Miriam Karpilove’s wildly popular Yiddish stories explored the tensions and frustrations Jewish women faced at the turn of the century—the desire for secular education, the hunger to participate in a wider culture, and the hardships of immigration. Karpilove grew up in an observant home but also studied secular subjects, training as a photographer and retoucher. She immigrated to the US in 1905, but became involved in the Labor Zionist movement and spent several years in Palestine in the 1920s. She published her first creative writing in 1906, eventually creating a variety of plays, criticism, short fiction, and serialized novels for major Yiddish periodicals such as the Forverts, Tog, and Morgen–Zhurnal, even becoming a staff writer for the Forverts from 1929–1937. While her work was never translated into English, her stories of young women navigating between the strictures of tradition and the freedom of modern culture struck a deep chord with immigrant audiences.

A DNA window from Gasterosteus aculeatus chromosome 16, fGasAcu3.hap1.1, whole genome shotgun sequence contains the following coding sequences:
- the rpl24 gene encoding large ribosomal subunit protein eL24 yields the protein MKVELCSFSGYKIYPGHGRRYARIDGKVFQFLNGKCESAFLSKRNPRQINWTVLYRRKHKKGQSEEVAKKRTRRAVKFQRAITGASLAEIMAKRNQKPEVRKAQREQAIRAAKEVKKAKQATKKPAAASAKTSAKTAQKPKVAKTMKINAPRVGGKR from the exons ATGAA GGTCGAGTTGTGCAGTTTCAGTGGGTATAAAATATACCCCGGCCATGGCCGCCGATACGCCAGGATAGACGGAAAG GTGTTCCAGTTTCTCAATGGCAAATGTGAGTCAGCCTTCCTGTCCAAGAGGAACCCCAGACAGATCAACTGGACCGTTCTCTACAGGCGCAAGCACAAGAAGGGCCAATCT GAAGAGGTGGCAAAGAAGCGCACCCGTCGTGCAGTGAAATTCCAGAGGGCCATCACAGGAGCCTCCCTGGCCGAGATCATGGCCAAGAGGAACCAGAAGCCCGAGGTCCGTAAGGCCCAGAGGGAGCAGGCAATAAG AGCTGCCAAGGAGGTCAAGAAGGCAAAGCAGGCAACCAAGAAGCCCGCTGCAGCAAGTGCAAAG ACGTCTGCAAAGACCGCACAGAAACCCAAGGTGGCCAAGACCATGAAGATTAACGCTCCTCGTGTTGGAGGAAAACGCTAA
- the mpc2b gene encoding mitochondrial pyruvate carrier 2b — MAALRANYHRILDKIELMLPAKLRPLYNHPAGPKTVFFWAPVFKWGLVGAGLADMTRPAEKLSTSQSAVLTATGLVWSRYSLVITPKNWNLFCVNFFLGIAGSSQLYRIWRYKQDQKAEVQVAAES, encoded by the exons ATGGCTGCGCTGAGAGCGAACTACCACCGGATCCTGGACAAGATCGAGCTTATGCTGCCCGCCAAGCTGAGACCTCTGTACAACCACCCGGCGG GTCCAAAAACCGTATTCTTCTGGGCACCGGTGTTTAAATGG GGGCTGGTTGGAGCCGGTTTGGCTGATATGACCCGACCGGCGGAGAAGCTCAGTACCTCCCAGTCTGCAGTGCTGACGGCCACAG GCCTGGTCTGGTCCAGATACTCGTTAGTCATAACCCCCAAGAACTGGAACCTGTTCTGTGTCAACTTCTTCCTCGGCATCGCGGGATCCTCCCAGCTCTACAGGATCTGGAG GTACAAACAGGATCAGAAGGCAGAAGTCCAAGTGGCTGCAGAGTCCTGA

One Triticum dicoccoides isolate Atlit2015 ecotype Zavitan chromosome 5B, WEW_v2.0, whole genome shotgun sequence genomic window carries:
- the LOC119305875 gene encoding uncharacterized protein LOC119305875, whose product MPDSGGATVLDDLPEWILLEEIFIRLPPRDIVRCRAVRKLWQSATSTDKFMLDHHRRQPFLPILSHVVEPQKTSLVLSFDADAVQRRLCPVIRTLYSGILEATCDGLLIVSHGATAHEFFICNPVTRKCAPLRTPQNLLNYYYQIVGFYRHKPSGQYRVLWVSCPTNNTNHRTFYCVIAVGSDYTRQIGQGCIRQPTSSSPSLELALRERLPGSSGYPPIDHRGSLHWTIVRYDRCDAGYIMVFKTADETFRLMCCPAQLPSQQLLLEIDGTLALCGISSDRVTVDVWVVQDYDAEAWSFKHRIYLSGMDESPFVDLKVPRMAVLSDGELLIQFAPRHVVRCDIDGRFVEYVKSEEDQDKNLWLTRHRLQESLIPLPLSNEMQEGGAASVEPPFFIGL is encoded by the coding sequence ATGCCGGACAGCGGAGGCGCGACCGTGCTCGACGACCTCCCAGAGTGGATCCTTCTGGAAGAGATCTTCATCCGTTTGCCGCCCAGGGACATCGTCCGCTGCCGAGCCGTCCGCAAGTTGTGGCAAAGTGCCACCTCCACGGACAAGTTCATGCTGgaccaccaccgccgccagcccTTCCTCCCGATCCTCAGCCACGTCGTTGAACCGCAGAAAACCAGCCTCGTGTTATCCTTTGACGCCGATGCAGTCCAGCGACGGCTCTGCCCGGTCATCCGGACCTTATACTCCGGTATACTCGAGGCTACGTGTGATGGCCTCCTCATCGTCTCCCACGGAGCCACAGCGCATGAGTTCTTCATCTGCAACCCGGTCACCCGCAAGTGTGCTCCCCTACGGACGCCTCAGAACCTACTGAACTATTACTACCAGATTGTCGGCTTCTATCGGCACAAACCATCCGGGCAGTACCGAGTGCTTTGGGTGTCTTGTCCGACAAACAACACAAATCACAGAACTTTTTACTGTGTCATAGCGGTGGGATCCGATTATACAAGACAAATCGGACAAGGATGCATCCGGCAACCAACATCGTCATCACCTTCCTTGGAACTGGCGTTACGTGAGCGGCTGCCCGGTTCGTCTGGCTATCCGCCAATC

More on Miriam Karpilove
How to cite this page
Jewish Women's Archive. "Miriam Karpilove." (Viewed on October 18, 2019) <https://jwa.org/people/karpilove-miriam>.